Monday, 27 May 2013
Happy Birthday Barbara.
Can I still say that?
You would be 65 years old today if you'd lived. The night you died, quite by coincidence, I had taken your old address out of my Amazon account. It was there because I bought you a kitchen bin once ( ha! Long story) but you'd moved since so it seemed pointless keeping it. I thought I'd maybe email you to ask you for your new address, imagining that it would be cool to surprise you with a bunch of flowers for your next birthday.
And then, just before shutting down for the night, I checked my Google Reader. And I learned that you had gone.
At first I was confused. Your new post said " In Memory of Barbara Curtis". I hadn't seen the posts informing readers that you'd been taken ill and wondered, hoped, that this latest post was perhaps some waggish post by you, contemplating your own mortality or something. Or something.
I shouted then, I can't remember what, maybe it was just "No!". But I didn't cry.
I got up, turned off the computer, got into bed and just lay there in the dark saying "Barbara is gone" Over and over again. After a while I tried to pray, but the same three words kept intruding into my prayer. "Barbara is gone".
In the morning those three words were still playing a loop in my head and I went to check your blog again, hoping that there had been some horrible mistake.
I didn't cry until then. And I'm crying now thinking about you, and all that you did for me and how many chances I missed to show you how much you meant to me. I was sure we'd meet someday. I hoped you might even travel to London and I could take you and Tripp on a tour of my city.
I was pretty sure you'd live into your nineties, still mentoring young mums, railing against political iniquities and grabbing life by the tail when you were a great great grandma of many.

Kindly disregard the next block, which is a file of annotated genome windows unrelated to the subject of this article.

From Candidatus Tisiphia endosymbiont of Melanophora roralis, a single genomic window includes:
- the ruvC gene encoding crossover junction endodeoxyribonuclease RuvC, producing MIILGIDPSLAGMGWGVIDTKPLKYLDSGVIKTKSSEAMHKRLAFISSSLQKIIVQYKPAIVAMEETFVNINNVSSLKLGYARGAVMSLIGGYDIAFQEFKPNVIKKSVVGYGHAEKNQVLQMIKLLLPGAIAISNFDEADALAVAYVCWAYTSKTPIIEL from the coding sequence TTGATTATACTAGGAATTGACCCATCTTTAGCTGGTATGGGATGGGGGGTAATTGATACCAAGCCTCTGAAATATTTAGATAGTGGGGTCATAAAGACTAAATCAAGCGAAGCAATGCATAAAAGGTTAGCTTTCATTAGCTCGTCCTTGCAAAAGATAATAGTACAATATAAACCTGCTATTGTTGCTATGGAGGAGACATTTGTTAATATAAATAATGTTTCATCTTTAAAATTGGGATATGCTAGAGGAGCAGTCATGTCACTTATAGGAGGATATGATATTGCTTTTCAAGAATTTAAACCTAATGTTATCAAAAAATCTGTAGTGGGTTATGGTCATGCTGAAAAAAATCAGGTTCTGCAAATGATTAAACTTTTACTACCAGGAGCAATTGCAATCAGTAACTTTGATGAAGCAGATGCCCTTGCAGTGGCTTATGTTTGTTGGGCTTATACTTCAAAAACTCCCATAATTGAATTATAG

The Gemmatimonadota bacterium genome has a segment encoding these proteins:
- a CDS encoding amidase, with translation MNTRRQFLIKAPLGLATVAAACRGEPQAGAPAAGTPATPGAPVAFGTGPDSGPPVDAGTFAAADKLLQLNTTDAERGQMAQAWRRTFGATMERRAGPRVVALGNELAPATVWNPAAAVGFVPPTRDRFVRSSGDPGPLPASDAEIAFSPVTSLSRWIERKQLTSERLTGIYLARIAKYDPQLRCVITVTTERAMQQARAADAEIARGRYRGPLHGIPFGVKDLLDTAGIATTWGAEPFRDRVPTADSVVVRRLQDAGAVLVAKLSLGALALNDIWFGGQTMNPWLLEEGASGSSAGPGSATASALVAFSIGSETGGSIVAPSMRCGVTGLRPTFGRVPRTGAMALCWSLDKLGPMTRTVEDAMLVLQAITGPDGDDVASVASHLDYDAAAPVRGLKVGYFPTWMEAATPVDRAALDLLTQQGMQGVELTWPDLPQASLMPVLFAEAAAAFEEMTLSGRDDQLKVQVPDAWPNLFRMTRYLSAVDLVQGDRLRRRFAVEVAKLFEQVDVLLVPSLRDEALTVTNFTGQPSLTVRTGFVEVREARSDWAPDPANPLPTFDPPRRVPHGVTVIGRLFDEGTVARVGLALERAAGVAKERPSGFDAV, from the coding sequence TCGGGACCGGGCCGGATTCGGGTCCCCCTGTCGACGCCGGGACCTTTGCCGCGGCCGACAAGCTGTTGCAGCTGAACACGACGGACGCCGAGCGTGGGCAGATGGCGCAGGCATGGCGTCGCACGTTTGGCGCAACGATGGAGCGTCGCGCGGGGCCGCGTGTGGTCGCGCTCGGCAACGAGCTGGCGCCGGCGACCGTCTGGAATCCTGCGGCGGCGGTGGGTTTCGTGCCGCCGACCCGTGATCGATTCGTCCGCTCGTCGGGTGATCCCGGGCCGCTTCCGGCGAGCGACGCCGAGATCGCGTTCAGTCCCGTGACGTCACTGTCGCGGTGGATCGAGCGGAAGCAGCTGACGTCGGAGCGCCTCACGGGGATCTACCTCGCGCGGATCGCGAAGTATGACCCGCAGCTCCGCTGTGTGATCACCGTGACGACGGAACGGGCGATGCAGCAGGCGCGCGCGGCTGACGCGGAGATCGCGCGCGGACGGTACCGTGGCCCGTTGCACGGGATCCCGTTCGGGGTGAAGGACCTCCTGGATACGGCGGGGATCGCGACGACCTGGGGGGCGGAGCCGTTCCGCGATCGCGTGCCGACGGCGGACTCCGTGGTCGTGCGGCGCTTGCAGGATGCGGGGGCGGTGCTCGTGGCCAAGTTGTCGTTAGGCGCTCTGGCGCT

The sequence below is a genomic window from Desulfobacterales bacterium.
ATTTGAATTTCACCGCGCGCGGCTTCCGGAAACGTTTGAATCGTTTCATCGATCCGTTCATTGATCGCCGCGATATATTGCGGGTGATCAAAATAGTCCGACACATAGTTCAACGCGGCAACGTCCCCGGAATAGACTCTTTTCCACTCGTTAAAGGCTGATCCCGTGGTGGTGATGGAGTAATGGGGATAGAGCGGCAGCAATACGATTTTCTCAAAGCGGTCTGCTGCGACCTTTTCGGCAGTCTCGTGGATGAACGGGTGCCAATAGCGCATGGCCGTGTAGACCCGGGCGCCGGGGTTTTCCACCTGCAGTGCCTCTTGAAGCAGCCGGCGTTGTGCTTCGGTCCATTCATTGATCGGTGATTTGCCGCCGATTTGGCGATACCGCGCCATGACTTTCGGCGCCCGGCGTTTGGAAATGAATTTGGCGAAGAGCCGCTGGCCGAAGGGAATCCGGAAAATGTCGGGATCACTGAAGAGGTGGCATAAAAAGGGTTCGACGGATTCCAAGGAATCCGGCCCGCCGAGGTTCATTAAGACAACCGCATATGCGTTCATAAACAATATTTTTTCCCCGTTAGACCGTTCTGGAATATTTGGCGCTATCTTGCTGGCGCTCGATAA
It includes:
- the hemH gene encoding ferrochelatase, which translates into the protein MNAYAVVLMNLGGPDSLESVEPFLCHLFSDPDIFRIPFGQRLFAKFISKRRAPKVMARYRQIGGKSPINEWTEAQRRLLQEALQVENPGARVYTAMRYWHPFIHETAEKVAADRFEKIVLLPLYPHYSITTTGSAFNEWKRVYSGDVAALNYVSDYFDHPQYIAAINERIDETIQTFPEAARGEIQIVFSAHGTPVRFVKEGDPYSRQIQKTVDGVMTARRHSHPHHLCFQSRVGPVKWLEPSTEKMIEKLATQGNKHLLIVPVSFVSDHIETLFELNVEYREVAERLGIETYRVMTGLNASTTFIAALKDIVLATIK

You were simply too big, too busy and too full of life to die at 64.
You know what you did for me. I can't share it all here. It's too sad and sore to rake over that period. But when I was in a pit of despair and shame you were like a gentle mother to me. A tough talking, no nonsense woman who could cut the feet from under the proud and the mean, you had a heart that was as soft as butter for the broken, to whom you were the tenderest nurse.
You knew what it felt like to sorrow over your sin. You'd been there yourself and with incredible honesty and generosity had shared your mistakes and messes with your readers in hopes that we could learn from you.
You mentored so many mothers. And we shared your pride and delight in your beautiful family.
How exciting it was to watch Maddy in the X Factor, to follow the preparations for one wedding after another, the Thanksgiving meals and Christmases and the fabulous photos of all the Curtis clan together, the grandchildren getting bigger each year! Samantha's adoption journey, reading about the younger boys, the 'Downzers' as you affectionately called them, and how they were doing, their camps and theatrical exploits and trips to Washington. We got to share in the big rollicking ride that was your life as a mother of many, and it was beautiful and inspiring.